Griffith University researchers are among Australia’s most prominent voices of the COVID-19 pandemic according to a new media impact report from the Australian Science Media Centre.
Griffith ranked in the top 10 universities mentioned in leading newspapers and news websites with infection diseases expert Professor Nigel McMillan listed as one of the top 10 academics.
Professor McMillan from Menzies Health Institute Queensland welcomed the recognition but says informing the public is just part of the job for academics.
“For me this is what a university should be doing for the public, offering evidence-based advice and facts to inform them of the situation and the way forward. We translate various new studies, treatments and vaccine studies into accessible language and concepts.
“For me this is what a university should be doing for the public, offering evidence-based advice and facts to inform them of the situation and the way forward. We translate various new studies, treatments and vaccine studies into accessible language and concepts.”
“My role in the media was to give the context around why government decisions had taken place and give specific infection control details for groups and industries. Also, to offer an informed opinion about the things we don’t know yet and what the future might look like.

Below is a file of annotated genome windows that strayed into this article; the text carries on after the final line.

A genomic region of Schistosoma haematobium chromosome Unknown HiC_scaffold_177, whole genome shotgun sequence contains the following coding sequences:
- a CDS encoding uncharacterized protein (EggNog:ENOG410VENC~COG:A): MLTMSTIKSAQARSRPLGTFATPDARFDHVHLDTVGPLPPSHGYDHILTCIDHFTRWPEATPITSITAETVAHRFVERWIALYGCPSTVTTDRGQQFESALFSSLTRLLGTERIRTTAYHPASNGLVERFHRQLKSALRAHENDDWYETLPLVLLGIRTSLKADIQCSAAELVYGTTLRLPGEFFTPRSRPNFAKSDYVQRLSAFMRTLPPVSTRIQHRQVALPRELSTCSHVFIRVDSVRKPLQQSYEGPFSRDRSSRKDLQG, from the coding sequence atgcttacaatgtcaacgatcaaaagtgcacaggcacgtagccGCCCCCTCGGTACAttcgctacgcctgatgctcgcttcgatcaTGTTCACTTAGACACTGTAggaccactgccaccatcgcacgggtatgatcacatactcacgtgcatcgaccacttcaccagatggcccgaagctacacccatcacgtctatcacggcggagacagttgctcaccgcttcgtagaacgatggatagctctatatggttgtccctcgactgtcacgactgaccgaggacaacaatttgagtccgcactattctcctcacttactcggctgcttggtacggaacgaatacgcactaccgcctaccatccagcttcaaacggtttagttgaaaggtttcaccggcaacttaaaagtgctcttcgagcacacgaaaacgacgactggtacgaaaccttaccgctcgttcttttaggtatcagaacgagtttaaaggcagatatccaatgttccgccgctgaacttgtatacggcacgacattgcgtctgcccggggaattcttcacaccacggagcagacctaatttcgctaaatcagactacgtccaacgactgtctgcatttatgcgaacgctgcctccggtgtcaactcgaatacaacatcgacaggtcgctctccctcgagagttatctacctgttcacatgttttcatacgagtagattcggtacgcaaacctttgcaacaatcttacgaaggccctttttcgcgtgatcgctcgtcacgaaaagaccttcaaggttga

“Many of my colleagues also helped inform the public in different ways including via social media.”
He said the intense media interest in the pandemic offered lessons for both researchers and journalists.
“A number of scientists offered opinion way outside their area of expertise and journalists were often searching for comments in deliberately controversial areas. However, most were very responsible.
“Engagement by scientists is vitally important because the public value the facts and bias free information. But sometimes the public find it hard to deal with the reality that we can’t guarantee something and that uncertainty is part of science.”
Deputy Vice Chancellor (Research) Professor Mario Pinto said the recognition of Griffith’s impact in the press reaffirmed the university’s long-term commitment to high quality research.
“In searching for solutions to the COVID-19 pandemic, it is critical we realise that research is usually a marathon and not a sprint. Our health researchers have outlined several drug or vaccine approaches to compromise the SARS-CoV-2 virus.
“The pursuit of many approaches is necessary because we cannot predict which strategy will win against this virus. Simultaneously our researchers are ready to inform policy on issues of mental health and wellbeing resulting from social isolation due to COVID-19 infections.”
The Australian Science Media Centre has published the report online.